Stock Market Collapse To Blame For The Great Depression

To what extent was the collapse of the stock market in 1929 responsible for the Great Depression?
Topic – Causes of the great depression
Focus – How much was the great crash to blame for the depression that followed
Limitation – Great crash, depression, and other factors within that given time period
Instruction – Give a balanced account and finalise to what extent the stock market collapse was to blame
Traps – Don’t write about causes of the crash, do mention other causes
PLAN
Hayek: natural cycle of the economy = boom  bust
 Normal healthy economic growth – output goes up leading to real (genuine) prosperity - depends on capital accumulation – investment - K/L rises . Investment depends on saving.  The interest rate coordinates the
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This was a period of economic strength for the United States, as explained by galbraith, Ch.2 ‘Production was high and rising. Wages were not going up much but prices were stable…in 1926, 4,301,000 automobiles were produced. Three years later in 1929, production had increased over a million to 5,385,000…Business earnings were rising rapidly, and it was a good time to be in business.’
The stock market had undergone a period of purchasing on margin. Often, individuals only had to pay ten percent of the price of a stock to purchase it. This allowed for what Galbraith explained as a ‘great speculative orgy’ in which every section of society was taking part in this educated gambling. This purchasing on margin created a great bubble, which was only sustained by the increasing value of the stock. On Thursday, 24 October 1929, the market went into steep decline as investors and individuals alike began sold their stock holding. The state of mass panic had a ripple effect, as people were more inclined to sell their holdings as the prices dropped. This day, later labelled black Thursday, was the trigger for colossal economic downturn that saw a fall in world GDP by fifteen percent between 1929 and 1933. The collapse of the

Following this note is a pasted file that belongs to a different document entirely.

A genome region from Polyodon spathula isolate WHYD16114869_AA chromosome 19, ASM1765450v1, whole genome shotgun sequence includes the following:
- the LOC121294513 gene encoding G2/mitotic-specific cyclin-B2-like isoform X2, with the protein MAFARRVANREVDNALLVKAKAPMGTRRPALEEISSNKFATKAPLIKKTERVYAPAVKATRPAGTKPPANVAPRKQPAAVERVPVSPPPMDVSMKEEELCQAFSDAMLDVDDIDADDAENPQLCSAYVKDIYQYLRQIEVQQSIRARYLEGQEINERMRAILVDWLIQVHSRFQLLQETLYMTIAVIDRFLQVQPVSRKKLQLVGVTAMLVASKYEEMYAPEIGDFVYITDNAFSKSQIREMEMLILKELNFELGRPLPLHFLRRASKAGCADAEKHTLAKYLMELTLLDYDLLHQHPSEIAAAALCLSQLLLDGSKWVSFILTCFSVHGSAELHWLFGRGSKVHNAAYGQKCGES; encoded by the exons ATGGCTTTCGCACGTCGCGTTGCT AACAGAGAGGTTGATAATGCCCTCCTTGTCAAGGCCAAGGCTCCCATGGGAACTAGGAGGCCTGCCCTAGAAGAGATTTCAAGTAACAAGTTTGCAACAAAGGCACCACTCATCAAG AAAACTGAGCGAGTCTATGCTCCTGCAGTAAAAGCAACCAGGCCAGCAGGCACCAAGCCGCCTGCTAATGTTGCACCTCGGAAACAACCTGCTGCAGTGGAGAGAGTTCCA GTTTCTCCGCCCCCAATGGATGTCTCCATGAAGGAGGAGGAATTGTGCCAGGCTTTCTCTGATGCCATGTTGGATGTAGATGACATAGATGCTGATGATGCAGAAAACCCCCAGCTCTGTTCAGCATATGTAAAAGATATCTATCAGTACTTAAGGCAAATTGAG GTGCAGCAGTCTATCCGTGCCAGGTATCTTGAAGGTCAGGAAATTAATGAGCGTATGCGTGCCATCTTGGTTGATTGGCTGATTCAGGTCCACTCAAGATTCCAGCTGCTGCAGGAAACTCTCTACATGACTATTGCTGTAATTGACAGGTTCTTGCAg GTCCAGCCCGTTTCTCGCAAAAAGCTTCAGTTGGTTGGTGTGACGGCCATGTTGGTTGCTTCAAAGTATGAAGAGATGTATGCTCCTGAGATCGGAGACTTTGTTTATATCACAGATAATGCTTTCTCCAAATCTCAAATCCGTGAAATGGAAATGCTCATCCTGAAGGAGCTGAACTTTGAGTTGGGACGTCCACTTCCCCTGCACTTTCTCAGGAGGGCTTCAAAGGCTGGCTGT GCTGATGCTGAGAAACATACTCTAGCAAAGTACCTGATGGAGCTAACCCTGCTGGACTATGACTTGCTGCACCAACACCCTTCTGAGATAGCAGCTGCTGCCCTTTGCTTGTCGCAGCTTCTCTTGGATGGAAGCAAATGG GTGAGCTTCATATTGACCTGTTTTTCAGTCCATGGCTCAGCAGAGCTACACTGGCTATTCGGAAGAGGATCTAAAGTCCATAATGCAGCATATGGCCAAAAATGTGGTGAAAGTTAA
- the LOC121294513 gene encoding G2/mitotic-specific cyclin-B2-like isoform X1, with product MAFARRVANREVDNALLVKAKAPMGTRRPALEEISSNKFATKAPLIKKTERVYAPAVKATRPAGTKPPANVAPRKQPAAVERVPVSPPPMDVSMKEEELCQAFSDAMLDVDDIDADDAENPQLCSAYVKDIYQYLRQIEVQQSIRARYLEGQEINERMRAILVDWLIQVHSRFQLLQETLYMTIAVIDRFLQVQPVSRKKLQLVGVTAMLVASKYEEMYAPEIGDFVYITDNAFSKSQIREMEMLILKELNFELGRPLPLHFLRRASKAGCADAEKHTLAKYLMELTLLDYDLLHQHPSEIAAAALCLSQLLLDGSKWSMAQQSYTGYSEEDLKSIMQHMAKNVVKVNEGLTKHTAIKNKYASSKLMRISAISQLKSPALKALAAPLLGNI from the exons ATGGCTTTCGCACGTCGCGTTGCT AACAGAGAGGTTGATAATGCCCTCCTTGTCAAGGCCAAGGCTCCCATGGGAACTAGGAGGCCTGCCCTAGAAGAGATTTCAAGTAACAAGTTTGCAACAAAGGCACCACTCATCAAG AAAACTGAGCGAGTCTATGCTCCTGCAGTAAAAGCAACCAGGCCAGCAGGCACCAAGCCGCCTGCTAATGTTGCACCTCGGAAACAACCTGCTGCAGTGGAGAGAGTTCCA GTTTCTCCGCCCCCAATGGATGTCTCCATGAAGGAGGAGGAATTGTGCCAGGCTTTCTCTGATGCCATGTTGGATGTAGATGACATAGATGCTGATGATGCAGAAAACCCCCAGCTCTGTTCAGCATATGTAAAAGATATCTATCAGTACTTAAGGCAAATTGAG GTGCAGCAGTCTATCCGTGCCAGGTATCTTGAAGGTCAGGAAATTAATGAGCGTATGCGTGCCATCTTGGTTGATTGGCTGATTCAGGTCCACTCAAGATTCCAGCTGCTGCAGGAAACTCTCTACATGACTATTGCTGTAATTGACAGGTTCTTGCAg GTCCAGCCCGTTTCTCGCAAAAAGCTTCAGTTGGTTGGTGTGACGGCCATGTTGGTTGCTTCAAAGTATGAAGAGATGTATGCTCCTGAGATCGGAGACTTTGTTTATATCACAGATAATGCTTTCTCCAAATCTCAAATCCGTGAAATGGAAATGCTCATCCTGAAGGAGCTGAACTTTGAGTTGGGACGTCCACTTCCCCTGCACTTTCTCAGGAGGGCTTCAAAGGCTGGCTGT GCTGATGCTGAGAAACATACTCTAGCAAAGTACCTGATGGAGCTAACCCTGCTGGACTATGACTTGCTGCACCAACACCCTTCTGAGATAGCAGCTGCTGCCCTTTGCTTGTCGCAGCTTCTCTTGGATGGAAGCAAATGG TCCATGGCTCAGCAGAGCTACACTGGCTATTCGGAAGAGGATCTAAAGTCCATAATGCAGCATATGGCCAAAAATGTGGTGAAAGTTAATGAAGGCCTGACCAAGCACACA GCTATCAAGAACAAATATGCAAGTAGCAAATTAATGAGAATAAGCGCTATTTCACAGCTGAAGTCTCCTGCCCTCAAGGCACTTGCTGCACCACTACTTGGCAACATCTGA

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As the level of capital in the economy continued to inflate, workers, labour in the economy could no longer utilise it all efficiently, greatly increasing costs above the efficient market level. Furthermore, corporate profits soared while wages rose minimally in relation, widening the inequality in the economy. This continued to restrict the level of consumption within the economy relative to its growth, as the rising incomes of higher income earners does not translate into proportional rises in spending. As a result, deflationary pressure and lower levels of growth were occurring, and were masked by the strong growth and returns of the stock market. This is referenced to in Rajan Raghuram’s book, fault lines: how hidden fractures still threaten the world economy. Rajan refers to the governments willingness to generate low cost credit to lower income earners to reduce the income gap, ‘Politicians, always sensitive to their constituents, have responded to these worrisome developments with an attempt at a panacea: facilitating the flow of easy credit to those left behind by growth and technological

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